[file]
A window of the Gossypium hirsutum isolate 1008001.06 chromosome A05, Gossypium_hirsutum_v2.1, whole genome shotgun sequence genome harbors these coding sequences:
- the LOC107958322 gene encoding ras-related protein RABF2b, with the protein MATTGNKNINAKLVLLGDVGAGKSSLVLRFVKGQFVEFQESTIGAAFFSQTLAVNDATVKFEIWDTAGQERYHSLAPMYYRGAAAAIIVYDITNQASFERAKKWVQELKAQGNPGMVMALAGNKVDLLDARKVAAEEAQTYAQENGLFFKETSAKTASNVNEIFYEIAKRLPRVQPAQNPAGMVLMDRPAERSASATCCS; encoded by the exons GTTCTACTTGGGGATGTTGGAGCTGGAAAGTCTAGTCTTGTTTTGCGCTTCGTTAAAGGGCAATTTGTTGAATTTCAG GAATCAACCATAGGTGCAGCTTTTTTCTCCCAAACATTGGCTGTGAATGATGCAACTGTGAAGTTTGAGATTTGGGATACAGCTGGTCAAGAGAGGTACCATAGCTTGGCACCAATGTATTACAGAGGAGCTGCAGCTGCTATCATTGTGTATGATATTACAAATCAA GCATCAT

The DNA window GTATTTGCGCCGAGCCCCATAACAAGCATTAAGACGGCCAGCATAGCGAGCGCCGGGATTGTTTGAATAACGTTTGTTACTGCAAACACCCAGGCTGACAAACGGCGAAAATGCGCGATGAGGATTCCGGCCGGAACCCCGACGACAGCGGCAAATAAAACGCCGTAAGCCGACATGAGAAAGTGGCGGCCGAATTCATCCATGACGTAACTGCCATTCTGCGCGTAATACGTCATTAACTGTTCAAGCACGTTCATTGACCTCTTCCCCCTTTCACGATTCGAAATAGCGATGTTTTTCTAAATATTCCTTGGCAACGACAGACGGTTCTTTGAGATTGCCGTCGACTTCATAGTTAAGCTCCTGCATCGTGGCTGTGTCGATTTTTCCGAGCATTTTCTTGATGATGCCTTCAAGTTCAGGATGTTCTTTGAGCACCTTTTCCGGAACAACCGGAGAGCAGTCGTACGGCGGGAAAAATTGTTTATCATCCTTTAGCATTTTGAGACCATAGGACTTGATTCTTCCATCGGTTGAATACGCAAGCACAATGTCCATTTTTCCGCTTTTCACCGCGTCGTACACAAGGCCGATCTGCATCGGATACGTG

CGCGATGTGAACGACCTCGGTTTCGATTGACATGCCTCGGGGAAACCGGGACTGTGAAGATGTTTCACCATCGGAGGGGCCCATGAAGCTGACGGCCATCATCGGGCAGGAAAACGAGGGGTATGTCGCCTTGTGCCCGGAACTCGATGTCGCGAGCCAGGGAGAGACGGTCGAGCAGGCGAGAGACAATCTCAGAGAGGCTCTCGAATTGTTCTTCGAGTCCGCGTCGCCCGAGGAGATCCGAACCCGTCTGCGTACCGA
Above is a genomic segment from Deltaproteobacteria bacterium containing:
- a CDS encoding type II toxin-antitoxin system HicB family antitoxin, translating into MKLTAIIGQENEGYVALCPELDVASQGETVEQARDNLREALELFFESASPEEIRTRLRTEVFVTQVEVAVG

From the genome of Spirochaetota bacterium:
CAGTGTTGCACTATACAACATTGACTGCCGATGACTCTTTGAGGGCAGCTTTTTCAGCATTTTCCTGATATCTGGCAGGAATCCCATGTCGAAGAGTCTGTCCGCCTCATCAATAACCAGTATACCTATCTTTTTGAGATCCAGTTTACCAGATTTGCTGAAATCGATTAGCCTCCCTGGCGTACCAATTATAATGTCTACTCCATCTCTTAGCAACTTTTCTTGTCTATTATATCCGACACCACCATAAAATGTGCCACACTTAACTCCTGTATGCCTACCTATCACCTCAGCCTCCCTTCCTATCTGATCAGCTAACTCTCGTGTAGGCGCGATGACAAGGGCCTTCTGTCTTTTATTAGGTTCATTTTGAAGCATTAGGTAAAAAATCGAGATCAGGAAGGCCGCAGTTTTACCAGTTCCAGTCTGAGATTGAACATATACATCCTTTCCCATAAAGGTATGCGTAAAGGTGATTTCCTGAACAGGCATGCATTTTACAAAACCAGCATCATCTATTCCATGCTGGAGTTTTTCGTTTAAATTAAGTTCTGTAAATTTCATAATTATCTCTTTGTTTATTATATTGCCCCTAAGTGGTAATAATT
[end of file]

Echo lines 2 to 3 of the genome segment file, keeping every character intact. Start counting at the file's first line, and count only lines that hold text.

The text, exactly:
- the LOC107958322 gene encoding ras-related protein RABF2b, with the protein MATTGNKNINAKLVLLGDVGAGKSSLVLRFVKGQFVEFQESTIGAAFFSQTLAVNDATVKFEIWDTAGQERYHSLAPMYYRGAAAAIIVYDITNQASFERAKKWVQELKAQGNPGMVMALAGNKVDLLDARKVAAEEAQTYAQENGLFFKETSAKTASNVNEIFYEIAKRLPRVQPAQNPAGMVLMDRPAERSASATCCS; encoded by the exons GTTCTACTTGGGGATGTTGGAGCTGGAAAGTCTAGTCTTGTTTTGCGCTTCGTTAAAGGGCAATTTGTTGAATTTCAG GAATCAACCATAGGTGCAGCTTTTTTCTCCCAAACATTGGCTGTGAATGATGCAACTGTGAAGTTTGAGATTTGGGATACAGCTGGTCAAGAGAGGTACCATAGCTTGGCACCAATGTATTACAGAGGAGCTGCAGCTGCTATCATTGTGTATGATATTACAAATCAA GCATCAT

The DNA window GTATTTGCGCCGAGCCCCATAACAAGCATTAAGACGGCCAGCATAGCGAGCGCCGGGATTGTTTGAATAACGTTTGTTACTGCAAACACCCAGGCTGACAAACGGCGAAAATGCGCGATGAGGATTCCGGCCGGAACCCCGACGACAGCGGCAAATAAAACGCCGTAAGCCGACATGAGAAAGTGGCGGCCGAATTCATCCATGACGTAACTGCCATTCTGCGCGTAATACGTCATTAACTGTTCAAGCACGTTCATTGACCTCTTCCCCCTTTCACGATTCGAAATAGCGATGTTTTTCTAAATATTCCTTGGCAACGACAGACGGTTCTTTGAGATTGCCGTCGACTTCATAGTTAAGCTCCTGCATCGTGGCTGTGTCGATTTTTCCGAGCATTTTCTTGATGATGCCTTCAAGTTCAGGATGTTCTTTGAGCACCTTTTCCGGAACAACCGGAGAGCAGTCGTACGGCGGGAAAAATTGTTTATCATCCTTTAGCATTTTGAGACCATAGGACTTGATTCTTCCATCGGTTGAATACGCAAGCACAATGTCCATTTTTCCGCTTTTCACCGCGTCGTACACAAGGCCGATCTGCATCGGATACGTG